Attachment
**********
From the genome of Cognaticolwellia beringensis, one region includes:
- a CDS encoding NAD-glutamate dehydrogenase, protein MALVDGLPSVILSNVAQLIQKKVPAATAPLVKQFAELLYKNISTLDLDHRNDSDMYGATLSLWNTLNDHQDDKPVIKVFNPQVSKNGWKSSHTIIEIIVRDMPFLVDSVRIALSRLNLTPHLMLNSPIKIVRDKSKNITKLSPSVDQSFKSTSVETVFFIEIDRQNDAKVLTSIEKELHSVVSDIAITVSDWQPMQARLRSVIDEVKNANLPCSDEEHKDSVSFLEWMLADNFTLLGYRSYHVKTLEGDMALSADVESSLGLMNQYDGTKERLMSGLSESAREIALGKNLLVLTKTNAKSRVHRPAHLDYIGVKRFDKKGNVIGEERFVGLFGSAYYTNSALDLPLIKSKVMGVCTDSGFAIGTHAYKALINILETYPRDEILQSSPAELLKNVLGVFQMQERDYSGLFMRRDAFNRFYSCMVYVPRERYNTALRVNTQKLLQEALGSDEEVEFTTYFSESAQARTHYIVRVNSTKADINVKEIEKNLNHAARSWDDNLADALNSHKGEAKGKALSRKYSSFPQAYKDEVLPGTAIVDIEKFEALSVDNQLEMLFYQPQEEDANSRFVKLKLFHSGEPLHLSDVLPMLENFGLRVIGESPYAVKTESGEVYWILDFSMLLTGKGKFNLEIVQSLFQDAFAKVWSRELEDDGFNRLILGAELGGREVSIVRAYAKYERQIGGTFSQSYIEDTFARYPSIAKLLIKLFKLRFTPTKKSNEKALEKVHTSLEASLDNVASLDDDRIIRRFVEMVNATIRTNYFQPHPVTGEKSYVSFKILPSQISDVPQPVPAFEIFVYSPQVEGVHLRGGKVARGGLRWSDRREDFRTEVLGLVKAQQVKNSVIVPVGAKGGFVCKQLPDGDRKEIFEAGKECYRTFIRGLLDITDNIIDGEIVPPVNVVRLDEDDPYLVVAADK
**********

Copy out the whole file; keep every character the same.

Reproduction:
From the genome of Cognaticolwellia beringensis, one region includes:
- a CDS encoding NAD-glutamate dehydrogenase, protein MALVDGLPSVILSNVAQLIQKKVPAATAPLVKQFAELLYKNISTLDLDHRNDSDMYGATLSLWNTLNDHQDDKPVIKVFNPQVSKNGWKSSHTIIEIIVRDMPFLVDSVRIALSRLNLTPHLMLNSPIKIVRDKSKNITKLSPSVDQSFKSTSVETVFFIEIDRQNDAKVLTSIEKELHSVVSDIAITVSDWQPMQARLRSVIDEVKNANLPCSDEEHKDSVSFLEWMLADNFTLLGYRSYHVKTLEGDMALSADVESSLGLMNQYDGTKERLMSGLSESAREIALGKNLLVLTKTNAKSRVHRPAHLDYIGVKRFDKKGNVIGEERFVGLFGSAYYTNSALDLPLIKSKVMGVCTDSGFAIGTHAYKALINILETYPRDEILQSSPAELLKNVLGVFQMQERDYSGLFMRRDAFNRFYSCMVYVPRERYNTALRVNTQKLLQEALGSDEEVEFTTYFSESAQARTHYIVRVNSTKADINVKEIEKNLNHAARSWDDNLADALNSHKGEAKGKALSRKYSSFPQAYKDEVLPGTAIVDIEKFEALSVDNQLEMLFYQPQEEDANSRFVKLKLFHSGEPLHLSDVLPMLENFGLRVIGESPYAVKTESGEVYWILDFSMLLTGKGKFNLEIVQSLFQDAFAKVWSRELEDDGFNRLILGAELGGREVSIVRAYAKYERQIGGTFSQSYIEDTFARYPSIAKLLIKLFKLRFTPTKKSNEKALEKVHTSLEASLDNVASLDDDRIIRRFVEMVNATIRTNYFQPHPVTGEKSYVSFKILPSQISDVPQPVPAFEIFVYSPQVEGVHLRGGKVARGGLRWSDRREDFRTEVLGLVKAQQVKNSVIVPVGAKGGFVCKQLPDGDRKEIFEAGKECYRTFIRGLLDITDNIIDGEIVPPVNVVRLDEDDPYLVVAADK